We call on our policy-makers to ensure that big pharma companies do not continue to hold our health hostage to their greed for profits.

For further information, contact <kmenonsen@gmail.com> and <shailly.gupta@gmail.com>

 

Supreme Court Canada invalidates Pfizer’s Viagra Patent


Supreme Court Voids Viagra Patent as Insufficient Disclosure Means It Fails the “Patent Bargain”

Canada’s top court has ruled that Pfizer’s patent on their groundbreaking erectile dysfunction drug Viagra won’t be valid for much longer. The unanimous decision opens the door to the production of a generic version of Viagra in the near future.

Thursday November 08, 2012 http://www.michaelgeist.ca/

The Supreme Court of Canada this morning shocked the pharmaceutical industry by voiding Pfizer’s patent in Canada for Viagra. The unanimous decision provides a strong reaffirmation of the policy behind patent law, namely that patents represent a quid pro quo bargain of public disclosure of inventions in return for a time limited monopoly in the invention. The Supreme Court describes it in this way:

The patent system is based on a “bargain”, or quid pro quo: the inventor is granted exclusive rights in a new and useful invention for a limited period in exchange for disclosure of the invention so that society can benefit from this knowledge. This is the basic policy rationale underlying the Act. The patent bargain encourages innovation and advances science and technology.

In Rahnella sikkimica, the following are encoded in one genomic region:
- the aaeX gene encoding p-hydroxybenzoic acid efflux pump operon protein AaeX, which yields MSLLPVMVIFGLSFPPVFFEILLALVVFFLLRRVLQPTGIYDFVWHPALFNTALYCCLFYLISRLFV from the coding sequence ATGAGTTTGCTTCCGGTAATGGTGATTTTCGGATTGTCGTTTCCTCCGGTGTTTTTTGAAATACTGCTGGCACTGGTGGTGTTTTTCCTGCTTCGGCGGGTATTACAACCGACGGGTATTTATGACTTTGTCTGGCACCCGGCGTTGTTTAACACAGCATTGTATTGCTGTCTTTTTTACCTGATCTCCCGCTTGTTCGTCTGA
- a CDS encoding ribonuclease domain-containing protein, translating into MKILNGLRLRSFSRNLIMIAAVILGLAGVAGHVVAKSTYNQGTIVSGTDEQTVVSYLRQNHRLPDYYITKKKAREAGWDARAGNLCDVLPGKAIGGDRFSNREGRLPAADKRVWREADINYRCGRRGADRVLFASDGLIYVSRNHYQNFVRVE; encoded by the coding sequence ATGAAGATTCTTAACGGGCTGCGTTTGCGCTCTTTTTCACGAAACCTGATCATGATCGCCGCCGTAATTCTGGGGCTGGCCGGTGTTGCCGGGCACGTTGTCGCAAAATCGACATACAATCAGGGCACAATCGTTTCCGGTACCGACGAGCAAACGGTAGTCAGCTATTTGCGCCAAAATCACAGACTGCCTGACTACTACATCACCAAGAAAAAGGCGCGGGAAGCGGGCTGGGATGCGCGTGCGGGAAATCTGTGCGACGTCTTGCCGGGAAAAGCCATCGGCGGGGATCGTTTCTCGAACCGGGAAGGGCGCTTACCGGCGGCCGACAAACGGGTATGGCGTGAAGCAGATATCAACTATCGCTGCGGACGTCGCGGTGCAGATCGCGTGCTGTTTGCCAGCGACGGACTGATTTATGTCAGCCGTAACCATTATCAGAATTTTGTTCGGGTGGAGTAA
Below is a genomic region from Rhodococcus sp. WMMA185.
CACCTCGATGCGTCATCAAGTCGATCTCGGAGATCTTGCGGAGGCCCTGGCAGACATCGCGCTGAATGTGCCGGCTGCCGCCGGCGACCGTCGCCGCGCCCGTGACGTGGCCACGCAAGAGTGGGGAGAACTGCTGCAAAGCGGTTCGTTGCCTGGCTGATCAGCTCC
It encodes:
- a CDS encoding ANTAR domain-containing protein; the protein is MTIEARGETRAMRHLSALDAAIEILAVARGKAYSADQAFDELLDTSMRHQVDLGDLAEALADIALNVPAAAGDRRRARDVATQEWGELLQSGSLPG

Disclosure is therefore a crucial part of the patent bargain.

The court clarifies that this involves not only a description of the invention and how it works, but rather a much more practical level of disclosure “to enable a person skilled in the art or the field of the invention to produce it using only the instructions contained in the disclosure.” In this case, the court finds that Pfizer failed to provide sufficient disclosure, concluding:

the public’s right to proper disclosure was denied in this case, since the claims ended with two individually claimed compounds, thereby obscuring the true invention. The disclosure failed to state in clear terms what the invention was. Pfizer gained a benefit from the Act – exclusive monopoly rights – while withholding disclosure in spite of its disclosure obligations under the Act. As a matter of policy and sound statutory interpretation, patentees cannot be allowed to “game” the system in this way.